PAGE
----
How to customize the Reflection Metadata ?

By | August 29, 2013

If you dealt with Type API in .NET 4.5, you must have already found that there is a separate object that exists that subsets the Type object into a more lightweight object representation that provides metadata specific to a particular Type called here as TypeInfo. It is quite easy to deal with TypeInfo rather that the Type object actually.

Custom Reflection Context is another new addition to the Reflection API which allows to change or customize the TypeInfo based new Reflection API about your types. This can be extremely helpful when you are about to write libraries, and / or design components that can take help of the metadata components.  It provides virtualization over the TypeInfo object.

Let us take an example of a Modifier class whcih adds some properties and methods to the Student class defined as :

public class Student
{
public string StudentName { get; set; }
public int Class { get; set; }
public string GetReport()
{
// add logic to return a string
return string.Empty;
}
}

Here the student class contains two properties and a method. Let us add some more properties and methods using CustomReflectionContext class.

Remember : To use CustomReflectionContext, you need to add System.Reflection.Context.dll to your solution.

public class Modifier : CustomReflectionContext
{
private readonly Dictionary<string, object> _additioalProperties;

public Modifier(Dictionary<string, object> properties)
{
this._additioalProperties = properties;
}

protected override IEnumerable<PropertyInfo> AddProperties(Type type)
{
if (type == typeof(Student))
{
foreach (var p in this._additioalProperties)
{
Type newType = MapType(p.Value.GetType().GetTypeInfo());
yield return CreateProperty(newType, p.Key, o => _additioalProperties[p.Key], (o, v) => _additioalProperties[p.Key] = v);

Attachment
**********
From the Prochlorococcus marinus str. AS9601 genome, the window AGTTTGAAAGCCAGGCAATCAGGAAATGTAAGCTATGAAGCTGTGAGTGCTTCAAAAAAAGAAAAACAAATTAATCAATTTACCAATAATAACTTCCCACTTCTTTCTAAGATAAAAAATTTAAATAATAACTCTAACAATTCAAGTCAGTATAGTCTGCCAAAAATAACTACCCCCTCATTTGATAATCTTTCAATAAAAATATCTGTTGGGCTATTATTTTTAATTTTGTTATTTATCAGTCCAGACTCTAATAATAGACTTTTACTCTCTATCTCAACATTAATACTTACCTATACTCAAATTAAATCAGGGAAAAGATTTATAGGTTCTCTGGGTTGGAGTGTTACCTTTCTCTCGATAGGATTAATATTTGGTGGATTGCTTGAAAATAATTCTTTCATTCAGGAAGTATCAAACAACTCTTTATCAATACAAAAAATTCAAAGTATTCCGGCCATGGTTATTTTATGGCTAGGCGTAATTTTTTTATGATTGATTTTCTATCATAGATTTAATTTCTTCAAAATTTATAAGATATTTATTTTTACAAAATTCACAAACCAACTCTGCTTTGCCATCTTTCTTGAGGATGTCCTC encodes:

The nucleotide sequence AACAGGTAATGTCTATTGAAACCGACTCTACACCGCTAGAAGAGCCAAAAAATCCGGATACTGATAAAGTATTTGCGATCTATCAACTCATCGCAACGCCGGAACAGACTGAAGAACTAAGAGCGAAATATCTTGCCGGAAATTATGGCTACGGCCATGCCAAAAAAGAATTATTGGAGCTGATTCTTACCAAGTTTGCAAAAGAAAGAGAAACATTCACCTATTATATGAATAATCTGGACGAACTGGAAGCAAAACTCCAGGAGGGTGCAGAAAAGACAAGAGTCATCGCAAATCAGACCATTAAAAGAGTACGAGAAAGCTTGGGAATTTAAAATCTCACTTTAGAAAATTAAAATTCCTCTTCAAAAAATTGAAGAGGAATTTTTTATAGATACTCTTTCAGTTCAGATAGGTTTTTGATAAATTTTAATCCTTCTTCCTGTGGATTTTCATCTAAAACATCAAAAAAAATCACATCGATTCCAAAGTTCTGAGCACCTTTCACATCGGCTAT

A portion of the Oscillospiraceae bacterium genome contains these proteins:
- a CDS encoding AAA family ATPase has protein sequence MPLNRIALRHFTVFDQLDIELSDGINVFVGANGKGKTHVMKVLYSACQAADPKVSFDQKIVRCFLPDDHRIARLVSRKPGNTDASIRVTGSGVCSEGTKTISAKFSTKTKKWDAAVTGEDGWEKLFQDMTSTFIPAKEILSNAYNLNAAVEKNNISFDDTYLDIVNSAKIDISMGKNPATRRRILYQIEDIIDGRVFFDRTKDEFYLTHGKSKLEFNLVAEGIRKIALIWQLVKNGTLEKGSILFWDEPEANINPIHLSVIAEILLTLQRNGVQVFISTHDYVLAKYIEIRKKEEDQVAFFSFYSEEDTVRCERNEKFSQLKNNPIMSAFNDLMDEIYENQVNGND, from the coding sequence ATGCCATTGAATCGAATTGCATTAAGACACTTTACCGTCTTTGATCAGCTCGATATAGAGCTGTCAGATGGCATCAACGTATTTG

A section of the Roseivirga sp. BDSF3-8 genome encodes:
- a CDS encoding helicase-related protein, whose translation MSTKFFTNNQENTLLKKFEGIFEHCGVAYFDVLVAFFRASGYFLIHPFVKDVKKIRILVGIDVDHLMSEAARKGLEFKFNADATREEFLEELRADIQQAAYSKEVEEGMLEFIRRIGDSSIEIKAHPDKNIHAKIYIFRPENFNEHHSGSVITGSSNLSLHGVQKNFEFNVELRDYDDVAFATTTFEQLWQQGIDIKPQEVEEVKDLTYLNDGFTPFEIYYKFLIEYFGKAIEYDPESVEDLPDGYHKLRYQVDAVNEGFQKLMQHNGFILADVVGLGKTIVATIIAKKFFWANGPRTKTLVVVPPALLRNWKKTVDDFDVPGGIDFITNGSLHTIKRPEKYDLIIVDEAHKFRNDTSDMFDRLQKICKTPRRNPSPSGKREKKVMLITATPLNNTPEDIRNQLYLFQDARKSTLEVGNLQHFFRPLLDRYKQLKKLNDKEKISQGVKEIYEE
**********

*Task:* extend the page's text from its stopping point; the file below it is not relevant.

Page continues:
}
}
else
base.AddProperties(type);
}
}

Here if you see minutely, we have actually declared a Dictionary object to hold some data. For any Type, when the corresponding metadata is retrieved, there is always a Context present which gets the data from some repository. Here you can think of the repository is present in AddProperties API. Now, here we have created a Dictionary of string and object where we are going to store some key value pair objects. The Key here represents the name of the property, while the Value represents the data.

When AddProperty is invoked for that particular ReflectionContext, it checks for the Type Student and use CreateProperty to add some more properties which we add dynamically to the Dictionary. For a property we need to pass the Get and Set method which is used to Get / Set property. We used Lambda to replace the calls.

Now to try this let us create an object of Student and add few properties to them

var properties = new Dictionary<string, object>()
{
{ "Section", "B"},
{"Roll", 20}
};
var context = new Modifier(properties);
var studentTypeInfo = typeof(Student).GetTypeInfo();

var customStudentTypeInfo = context.MapType(studentTypeInfo);

var s = new Student();
foreach (var property in customStudentTypeInfo.DeclaredProperties)
{
string propertyName = property.Name;
Console.WriteLine("{0} = {1}", propertyName, customStudentTypeInfo.GetProperty(propertyName).GetValue(s));
}

Console.ReadKey(true);

Here the studentTypeInfo has been mapped with the CustomReflectionContext and hence the AddProperty is called whenever the DeclaredProperties is called for. If you run this code, the Console will print Section and Roll in addition to the normal properties.

This comes very useful when you are creating a library of controls and you want some computed properties could be accessed by the user for flexibility.

I hope this post will come handy.

You can find more about hidden secrets of Memory Management in my book (NET 4.5 Expert Development Cookbook)

Thanks for reading.